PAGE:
Yeah, the towers in the castles with those winding stairs... I'd have one hand on the railing/rope and one on the wall going down, and I'd still feel half the time like I was going to fall. But the going up part was fun. :D

I think we might get the Ian Rankin novels here (I'm in Canada, not the US, and we get more British stuff than they do). The name sounds familiar. I'm not that big on detective stories but I may just check them out. Thanks for the recommendation!
(Deleted comment)
Jun. 10th, 2003 05:43 am (UTC)
No typo (just a lot of similar sounding names)--there's a little village called Avebury just west of Stonehenge, really neat 'cause part of it is in the middle of a circle of standing stones, and the things are all over the place. Most not as big as the ones at Stonehenge, but you don't have to pay to go up to them, and you can actually touch them. When we were there a pagan group had a circle going around one of them.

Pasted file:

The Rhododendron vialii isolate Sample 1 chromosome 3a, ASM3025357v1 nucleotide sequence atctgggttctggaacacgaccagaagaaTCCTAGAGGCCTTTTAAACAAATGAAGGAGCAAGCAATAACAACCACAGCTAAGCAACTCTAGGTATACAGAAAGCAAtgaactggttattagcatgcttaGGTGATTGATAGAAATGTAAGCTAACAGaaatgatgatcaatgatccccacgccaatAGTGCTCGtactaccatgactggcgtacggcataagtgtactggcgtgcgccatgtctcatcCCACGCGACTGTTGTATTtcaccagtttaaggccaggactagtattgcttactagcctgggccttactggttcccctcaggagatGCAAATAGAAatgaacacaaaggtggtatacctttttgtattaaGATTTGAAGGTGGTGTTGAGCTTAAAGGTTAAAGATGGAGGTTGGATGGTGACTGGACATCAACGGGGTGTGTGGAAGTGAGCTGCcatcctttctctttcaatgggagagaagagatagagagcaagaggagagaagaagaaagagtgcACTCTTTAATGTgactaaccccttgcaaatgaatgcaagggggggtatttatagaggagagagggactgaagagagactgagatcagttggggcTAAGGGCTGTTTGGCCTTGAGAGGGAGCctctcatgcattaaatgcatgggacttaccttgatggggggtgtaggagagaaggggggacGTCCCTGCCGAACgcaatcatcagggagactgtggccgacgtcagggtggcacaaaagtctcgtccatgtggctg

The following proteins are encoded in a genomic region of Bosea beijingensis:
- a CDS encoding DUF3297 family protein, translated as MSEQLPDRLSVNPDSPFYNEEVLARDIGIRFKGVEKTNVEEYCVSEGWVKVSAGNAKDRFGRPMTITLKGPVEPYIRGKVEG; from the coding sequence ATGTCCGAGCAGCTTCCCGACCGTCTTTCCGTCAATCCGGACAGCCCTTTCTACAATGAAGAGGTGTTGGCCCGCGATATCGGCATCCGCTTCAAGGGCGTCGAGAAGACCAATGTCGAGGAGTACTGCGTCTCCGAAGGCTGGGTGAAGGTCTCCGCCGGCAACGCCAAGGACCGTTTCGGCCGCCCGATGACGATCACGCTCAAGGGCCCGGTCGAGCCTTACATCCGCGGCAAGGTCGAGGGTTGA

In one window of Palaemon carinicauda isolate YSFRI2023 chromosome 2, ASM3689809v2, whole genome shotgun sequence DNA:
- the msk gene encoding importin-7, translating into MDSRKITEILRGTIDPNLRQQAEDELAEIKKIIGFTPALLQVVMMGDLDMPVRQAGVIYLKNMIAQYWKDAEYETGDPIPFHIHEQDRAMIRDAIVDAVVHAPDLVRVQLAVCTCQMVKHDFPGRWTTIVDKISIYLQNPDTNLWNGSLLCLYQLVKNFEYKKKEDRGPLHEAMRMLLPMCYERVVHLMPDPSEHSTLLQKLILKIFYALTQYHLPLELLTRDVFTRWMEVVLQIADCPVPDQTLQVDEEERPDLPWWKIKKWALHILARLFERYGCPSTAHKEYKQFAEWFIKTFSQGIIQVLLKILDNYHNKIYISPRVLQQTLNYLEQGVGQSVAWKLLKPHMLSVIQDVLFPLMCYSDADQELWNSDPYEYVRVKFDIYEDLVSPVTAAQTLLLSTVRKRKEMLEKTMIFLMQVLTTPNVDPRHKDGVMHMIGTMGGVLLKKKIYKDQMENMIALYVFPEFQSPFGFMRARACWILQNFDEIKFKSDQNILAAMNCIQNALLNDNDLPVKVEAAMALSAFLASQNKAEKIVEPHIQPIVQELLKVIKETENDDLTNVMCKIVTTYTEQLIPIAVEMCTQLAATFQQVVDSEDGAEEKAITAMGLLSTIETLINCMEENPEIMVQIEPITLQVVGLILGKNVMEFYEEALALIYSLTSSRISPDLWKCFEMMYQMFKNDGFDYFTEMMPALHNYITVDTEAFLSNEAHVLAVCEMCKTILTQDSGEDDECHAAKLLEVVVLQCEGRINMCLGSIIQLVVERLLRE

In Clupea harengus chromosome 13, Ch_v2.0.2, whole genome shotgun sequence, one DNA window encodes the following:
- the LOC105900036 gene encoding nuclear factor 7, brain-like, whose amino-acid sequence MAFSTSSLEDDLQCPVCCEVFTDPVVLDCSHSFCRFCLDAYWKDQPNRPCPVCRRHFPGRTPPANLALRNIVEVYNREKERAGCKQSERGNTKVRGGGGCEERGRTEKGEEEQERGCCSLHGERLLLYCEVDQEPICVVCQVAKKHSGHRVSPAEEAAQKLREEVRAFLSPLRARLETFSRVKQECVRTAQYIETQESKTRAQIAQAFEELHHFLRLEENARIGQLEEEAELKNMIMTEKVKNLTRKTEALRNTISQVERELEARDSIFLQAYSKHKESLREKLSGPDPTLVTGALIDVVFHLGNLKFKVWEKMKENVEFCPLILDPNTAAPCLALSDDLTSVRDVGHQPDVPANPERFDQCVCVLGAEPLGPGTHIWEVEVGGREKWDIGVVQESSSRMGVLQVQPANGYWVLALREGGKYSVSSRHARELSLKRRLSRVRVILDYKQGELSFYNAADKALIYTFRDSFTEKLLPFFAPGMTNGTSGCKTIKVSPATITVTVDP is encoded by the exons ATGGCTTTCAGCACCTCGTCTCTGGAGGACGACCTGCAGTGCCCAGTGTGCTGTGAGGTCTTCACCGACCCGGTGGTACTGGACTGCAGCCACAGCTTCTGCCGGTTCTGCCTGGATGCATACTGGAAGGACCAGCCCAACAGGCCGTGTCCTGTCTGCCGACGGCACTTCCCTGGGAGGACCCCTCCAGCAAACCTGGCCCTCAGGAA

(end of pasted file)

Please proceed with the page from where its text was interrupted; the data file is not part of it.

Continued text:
Arthurian mythology = cool. :) Unfortunately, I didn't get very far into the southwest where all those spots are, will have to do that when I come back, sooner or later.
Jun. 11th, 2003 01:21 pm (UTC)
Awww, these pictures really make me miss Ireland and Wales. ^^ I'm glad you had such a great time and got to go to Hay-on-Wye. And you're reading The Eyre Affair by Jasper Fforde! It's so good. A sequel just came out for it called Lost Inside a Good Book. :D
Jun. 11th, 2003 08:07 pm (UTC)
Yeah, I saw the sequel, but didn't pick it up 'cause I wasn't sure how I'd like the first book (plus books are so expensive over there!). Thanks for recommending it--I'm loving it!
Jun. 11th, 2003 10:38 pm (UTC)
*nodnod* It's kinda expensive here too. I might just wait til my library has it and buy it when it's in paperback. I'm glad you like the first one though. :D
( 11 comments — Leave a comment )

My Books

Earth & Sky
(Earth & Sky #1, science fiction YA)
Skyscape/Razorbill Canada, 2014

The Clouded Sky
(Earth & Sky #2, science fiction YA)
Skyscape/Razorbill Canada, 2015

A Sky Unbroken
(Earth & Sky #3, science fiction YA)
Skyscape/Razorbill Canada, 2015

The Way We Fall
(Fallen World #1, apocalyptic YA)
Disney-Hyperion, 2012

The Lives We Lost
(Fallen World #2, apocalyptic YA)
Disney-Hyperion, 2013

The Worlds We Make
(Fallen World #3, apocalyptic YA)
Disney-Hyperion, 2014

Those Who Lived: Fallen World Stories
(Fallen World #3.5, apocalyptic YA)
self pubbed, 2014

Give Up the Ghost
(paranormal YA)
Henry Holt, 2009